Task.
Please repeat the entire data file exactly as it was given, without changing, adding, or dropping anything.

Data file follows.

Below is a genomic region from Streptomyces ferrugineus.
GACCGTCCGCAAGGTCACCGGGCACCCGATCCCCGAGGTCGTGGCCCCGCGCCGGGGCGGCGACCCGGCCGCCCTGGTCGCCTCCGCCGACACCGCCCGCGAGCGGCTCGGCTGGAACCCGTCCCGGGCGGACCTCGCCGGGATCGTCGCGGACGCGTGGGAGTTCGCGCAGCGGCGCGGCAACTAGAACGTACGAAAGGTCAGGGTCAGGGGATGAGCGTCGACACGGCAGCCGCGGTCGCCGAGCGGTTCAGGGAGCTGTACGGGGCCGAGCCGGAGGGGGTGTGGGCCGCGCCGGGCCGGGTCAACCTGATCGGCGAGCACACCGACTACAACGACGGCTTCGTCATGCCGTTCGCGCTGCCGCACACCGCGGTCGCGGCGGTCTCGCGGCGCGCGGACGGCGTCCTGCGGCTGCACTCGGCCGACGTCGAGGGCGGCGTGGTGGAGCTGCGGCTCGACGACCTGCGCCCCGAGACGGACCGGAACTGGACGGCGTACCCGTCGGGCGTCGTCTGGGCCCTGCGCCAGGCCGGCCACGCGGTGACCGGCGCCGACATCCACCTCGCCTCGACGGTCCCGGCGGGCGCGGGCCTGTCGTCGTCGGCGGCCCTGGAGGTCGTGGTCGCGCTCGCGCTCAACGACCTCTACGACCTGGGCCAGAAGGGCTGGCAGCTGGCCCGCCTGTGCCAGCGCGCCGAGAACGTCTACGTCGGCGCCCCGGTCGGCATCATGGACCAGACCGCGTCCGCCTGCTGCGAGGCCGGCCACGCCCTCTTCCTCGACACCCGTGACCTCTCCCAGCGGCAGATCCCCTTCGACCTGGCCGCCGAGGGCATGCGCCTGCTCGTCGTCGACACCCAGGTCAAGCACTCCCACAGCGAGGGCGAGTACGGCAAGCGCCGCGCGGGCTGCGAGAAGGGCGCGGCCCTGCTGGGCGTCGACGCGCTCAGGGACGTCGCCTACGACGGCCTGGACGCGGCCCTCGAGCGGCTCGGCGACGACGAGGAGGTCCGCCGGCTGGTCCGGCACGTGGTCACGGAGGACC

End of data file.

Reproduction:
Below is a genomic region from Streptomyces ferrugineus.
GACCGTCCGCAAGGTCACCGGGCACCCGATCCCCGAGGTCGTGGCCCCGCGCCGGGGCGGCGACCCGGCCGCCCTGGTCGCCTCCGCCGACACCGCCCGCGAGCGGCTCGGCTGGAACCCGTCCCGGGCGGACCTCGCCGGGATCGTCGCGGACGCGTGGGAGTTCGCGCAGCGGCGCGGCAACTAGAACGTACGAAAGGTCAGGGTCAGGGGATGAGCGTCGACACGGCAGCCGCGGTCGCCGAGCGGTTCAGGGAGCTGTACGGGGCCGAGCCGGAGGGGGTGTGGGCCGCGCCGGGCCGGGTCAACCTGATCGGCGAGCACACCGACTACAACGACGGCTTCGTCATGCCGTTCGCGCTGCCGCACACCGCGGTCGCGGCGGTCTCGCGGCGCGCGGACGGCGTCCTGCGGCTGCACTCGGCCGACGTCGAGGGCGGCGTGGTGGAGCTGCGGCTCGACGACCTGCGCCCCGAGACGGACCGGAACTGGACGGCGTACCCGTCGGGCGTCGTCTGGGCCCTGCGCCAGGCCGGCCACGCGGTGACCGGCGCCGACATCCACCTCGCCTCGACGGTCCCGGCGGGCGCGGGCCTGTCGTCGTCGGCGGCCCTGGAGGTCGTGGTCGCGCTCGCGCTCAACGACCTCTACGACCTGGGCCAGAAGGGCTGGCAGCTGGCCCGCCTGTGCCAGCGCGCCGAGAACGTCTACGTCGGCGCCCCGGTCGGCATCATGGACCAGACCGCGTCCGCCTGCTGCGAGGCCGGCCACGCCCTCTTCCTCGACACCCGTGACCTCTCCCAGCGGCAGATCCCCTTCGACCTGGCCGCCGAGGGCATGCGCCTGCTCGTCGTCGACACCCAGGTCAAGCACTCCCACAGCGAGGGCGAGTACGGCAAGCGCCGCGCGGGCTGCGAGAAGGGCGCGGCCCTGCTGGGCGTCGACGCGCTCAGGGACGTCGCCTACGACGGCCTGGACGCGGCCCTCGAGCGGCTCGGCGACGACGAGGAGGTCCGCCGGCTGGTCCGGCACGTGGTCACGGAGGACC